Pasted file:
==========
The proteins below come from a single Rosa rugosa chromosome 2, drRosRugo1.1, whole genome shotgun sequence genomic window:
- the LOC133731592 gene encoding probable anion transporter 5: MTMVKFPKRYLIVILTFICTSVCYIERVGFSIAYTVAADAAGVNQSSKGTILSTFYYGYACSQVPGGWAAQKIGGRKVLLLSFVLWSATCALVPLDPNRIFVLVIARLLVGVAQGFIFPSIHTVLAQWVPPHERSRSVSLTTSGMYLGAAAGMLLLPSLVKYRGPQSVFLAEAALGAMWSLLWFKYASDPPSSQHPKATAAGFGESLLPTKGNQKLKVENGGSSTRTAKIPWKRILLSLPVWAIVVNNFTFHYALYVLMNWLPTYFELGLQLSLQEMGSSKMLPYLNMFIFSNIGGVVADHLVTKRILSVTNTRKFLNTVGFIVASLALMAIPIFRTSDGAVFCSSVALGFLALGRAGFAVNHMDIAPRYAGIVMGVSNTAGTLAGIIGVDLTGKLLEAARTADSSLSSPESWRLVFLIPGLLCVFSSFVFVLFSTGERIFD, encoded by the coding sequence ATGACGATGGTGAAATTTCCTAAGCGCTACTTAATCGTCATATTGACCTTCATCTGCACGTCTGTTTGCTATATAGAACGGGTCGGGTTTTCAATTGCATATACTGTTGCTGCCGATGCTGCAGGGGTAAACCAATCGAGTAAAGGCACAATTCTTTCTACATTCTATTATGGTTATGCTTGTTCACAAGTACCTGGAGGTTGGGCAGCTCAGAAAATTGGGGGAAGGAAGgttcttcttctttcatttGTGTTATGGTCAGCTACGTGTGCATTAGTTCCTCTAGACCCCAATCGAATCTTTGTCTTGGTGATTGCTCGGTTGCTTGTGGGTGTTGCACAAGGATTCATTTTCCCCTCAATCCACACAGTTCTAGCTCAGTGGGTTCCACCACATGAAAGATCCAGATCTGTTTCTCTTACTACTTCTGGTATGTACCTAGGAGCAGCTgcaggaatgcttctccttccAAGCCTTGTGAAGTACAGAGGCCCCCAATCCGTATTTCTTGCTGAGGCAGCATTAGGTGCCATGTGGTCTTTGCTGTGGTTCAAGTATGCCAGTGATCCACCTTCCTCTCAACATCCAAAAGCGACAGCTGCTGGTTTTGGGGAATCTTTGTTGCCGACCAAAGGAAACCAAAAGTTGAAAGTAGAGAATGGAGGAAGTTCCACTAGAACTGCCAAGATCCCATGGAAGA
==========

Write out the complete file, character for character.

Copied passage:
The proteins below come from a single Rosa rugosa chromosome 2, drRosRugo1.1, whole genome shotgun sequence genomic window:
- the LOC133731592 gene encoding probable anion transporter 5: MTMVKFPKRYLIVILTFICTSVCYIERVGFSIAYTVAADAAGVNQSSKGTILSTFYYGYACSQVPGGWAAQKIGGRKVLLLSFVLWSATCALVPLDPNRIFVLVIARLLVGVAQGFIFPSIHTVLAQWVPPHERSRSVSLTTSGMYLGAAAGMLLLPSLVKYRGPQSVFLAEAALGAMWSLLWFKYASDPPSSQHPKATAAGFGESLLPTKGNQKLKVENGGSSTRTAKIPWKRILLSLPVWAIVVNNFTFHYALYVLMNWLPTYFELGLQLSLQEMGSSKMLPYLNMFIFSNIGGVVADHLVTKRILSVTNTRKFLNTVGFIVASLALMAIPIFRTSDGAVFCSSVALGFLALGRAGFAVNHMDIAPRYAGIVMGVSNTAGTLAGIIGVDLTGKLLEAARTADSSLSSPESWRLVFLIPGLLCVFSSFVFVLFSTGERIFD, encoded by the coding sequence ATGACGATGGTGAAATTTCCTAAGCGCTACTTAATCGTCATATTGACCTTCATCTGCACGTCTGTTTGCTATATAGAACGGGTCGGGTTTTCAATTGCATATACTGTTGCTGCCGATGCTGCAGGGGTAAACCAATCGAGTAAAGGCACAATTCTTTCTACATTCTATTATGGTTATGCTTGTTCACAAGTACCTGGAGGTTGGGCAGCTCAGAAAATTGGGGGAAGGAAGgttcttcttctttcatttGTGTTATGGTCAGCTACGTGTGCATTAGTTCCTCTAGACCCCAATCGAATCTTTGTCTTGGTGATTGCTCGGTTGCTTGTGGGTGTTGCACAAGGATTCATTTTCCCCTCAATCCACACAGTTCTAGCTCAGTGGGTTCCACCACATGAAAGATCCAGATCTGTTTCTCTTACTACTTCTGGTATGTACCTAGGAGCAGCTgcaggaatgcttctccttccAAGCCTTGTGAAGTACAGAGGCCCCCAATCCGTATTTCTTGCTGAGGCAGCATTAGGTGCCATGTGGTCTTTGCTGTGGTTCAAGTATGCCAGTGATCCACCTTCCTCTCAACATCCAAAAGCGACAGCTGCTGGTTTTGGGGAATCTTTGTTGCCGACCAAAGGAAACCAAAAGTTGAAAGTAGAGAATGGAGGAAGTTCCACTAGAACTGCCAAGATCCCATGGAAGA